Diwali do da

Diwali: Festival of Lights

Neetha Gorla, a participant at UNR’s Diwali celebration, owns the Spice Rack Market, 1535 Vassar St., 682-4400.

Neetha Gorla, a participant at UNR’s Diwali celebration, owns the Spice Rack Market, 1535 Vassar St., 682-4400.

Photo By D. Brian Burghart

It was Hunter’s and my pleasure to find Rajanji Zed standing at the entrance to the 2008 Diwali celebration on the fourth floor of the student union building at the University of Nevada, Reno. Zed is the famed American Hindu leader who’s spread Hindu fellowship from Sparks to the European Union. It was purely happenstance, Hunter and I didn’t broadcast our participation, in fact, I just happened to see the flier hanging in the India Kabab restaurant on Friday. But, as is often the case in these spiritual situations, we were totally welcome. And, I’ll tell you, as far as communion goes, this was some of the best communion I ever had—all vegetarian Indian food, just the right amount of spice. I’m going to keep my eyes open for Diwali celebrations come October next year. (This year, there were three Diwali events in Northern Nevada.)

So what’s Diwali, you ask? It’s kind of the Indian equivalent to Christmas, in that it’s the biggest celebration in the nation, and is celebrated in kind of a national style, not just Hindus but everyone—Sikhs, Muslims, Jainists, Christians—celebrates the day. That’s also the reason it doesn’t have a particularly spiritual vibe—so the different religions don’t clash. There’s gift giving, often packages of sweets or packets of dried food. Since the roofs on most Indian domiciles are flat, they’re good for competition among neighbors to see who can have the best fireworks display.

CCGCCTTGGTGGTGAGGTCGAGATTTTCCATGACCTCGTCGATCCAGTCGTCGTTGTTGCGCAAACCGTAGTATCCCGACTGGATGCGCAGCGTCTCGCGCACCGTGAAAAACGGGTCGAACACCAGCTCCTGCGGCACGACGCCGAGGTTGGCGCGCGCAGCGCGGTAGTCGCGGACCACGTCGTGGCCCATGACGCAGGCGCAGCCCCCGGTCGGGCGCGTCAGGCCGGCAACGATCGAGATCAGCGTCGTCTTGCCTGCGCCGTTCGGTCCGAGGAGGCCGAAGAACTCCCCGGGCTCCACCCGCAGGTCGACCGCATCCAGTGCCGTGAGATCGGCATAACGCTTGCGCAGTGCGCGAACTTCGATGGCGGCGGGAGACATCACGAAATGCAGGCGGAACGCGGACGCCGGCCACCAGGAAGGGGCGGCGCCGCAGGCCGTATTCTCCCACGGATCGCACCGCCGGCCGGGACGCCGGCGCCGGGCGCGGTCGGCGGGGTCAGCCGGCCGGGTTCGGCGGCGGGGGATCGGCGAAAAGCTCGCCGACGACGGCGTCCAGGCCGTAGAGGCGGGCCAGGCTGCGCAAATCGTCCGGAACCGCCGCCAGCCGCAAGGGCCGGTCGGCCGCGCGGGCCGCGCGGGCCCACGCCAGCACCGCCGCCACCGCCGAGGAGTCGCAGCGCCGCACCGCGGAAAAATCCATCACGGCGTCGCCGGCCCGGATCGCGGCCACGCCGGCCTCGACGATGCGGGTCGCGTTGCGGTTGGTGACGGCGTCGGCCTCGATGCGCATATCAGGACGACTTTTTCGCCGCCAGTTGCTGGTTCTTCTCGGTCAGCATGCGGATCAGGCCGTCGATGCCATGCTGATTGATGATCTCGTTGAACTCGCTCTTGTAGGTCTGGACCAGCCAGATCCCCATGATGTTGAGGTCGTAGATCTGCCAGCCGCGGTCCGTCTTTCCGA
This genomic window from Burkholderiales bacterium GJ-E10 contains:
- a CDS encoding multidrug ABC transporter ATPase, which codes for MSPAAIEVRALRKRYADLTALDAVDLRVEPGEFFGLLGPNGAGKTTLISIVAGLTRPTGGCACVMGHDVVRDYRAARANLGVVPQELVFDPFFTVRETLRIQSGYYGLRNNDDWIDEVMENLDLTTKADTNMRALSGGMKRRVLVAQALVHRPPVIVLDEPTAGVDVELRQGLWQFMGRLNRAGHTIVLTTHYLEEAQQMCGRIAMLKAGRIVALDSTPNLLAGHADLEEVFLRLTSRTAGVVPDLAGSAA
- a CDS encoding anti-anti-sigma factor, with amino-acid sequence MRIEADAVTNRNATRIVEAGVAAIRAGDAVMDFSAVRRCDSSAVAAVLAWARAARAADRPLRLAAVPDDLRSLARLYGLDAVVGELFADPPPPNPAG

“People also light the roofs with little lamps with oil and a wick,” said Zed. “The whole city is lit.”

If you’re looking for a meaning for Diwali, it’s in celebration of Lord Rama’s victory over Ravana—basically the triumph of good over evil.

Much like Christmas in the United States, families get together, eat and gamble—often playing card games. I guess people in the United States are more likely to gamble on the football game or whether grandpa would make it to the couch before his post-Christmas meal nap began, but the comparison is there.

At any rate, in keeping with the family aspect of the holiday, we were soon joined by Zed’s charming daughter, Palkin Zeed, 23, a student at UNR who actually has a quadruple major: biology, material science engineering, philosophy and marketing.

Zed the Elder continued with his description of the Indian community in Reno. He said there are about 600 families, and that number includes Hindus, Muslims, Sikhs, and even a Jainist or two. (I’m not sure Jainist is the correct word. I mean practitioners of Jainism, one of the big four dharmic religions in India,)

Zed said people from India value education and business acumen, saying that many Indians in the United States are into software, many are professors or doctors, and they often own gas stations or liquor stores. The liquor store comment prompted me to ask where Hindus come down on alcohol. He pointed out that there is no leadership hierarchy in the Hindu religion—no pope, for example—and no single scripture to set the rules for Hindus.

“We don’t have many do’s or don’t’s,” he said. “Nobody to tell us what is right or wrong.” That’s to say, each Hindu gets to decide how they feel about alcohol.

Since Hinduism is such an individual religion, in India, Diwali isn’t generally celebrated in a group session like was practiced on the UNR campus. This turned out to be a more “India Pride” event with food, a fashion show and on-stage dancing, but I found the camaraderie among practioners of the various religions a remarkable parallel to the way we celebrate the “holiday season” in the United States.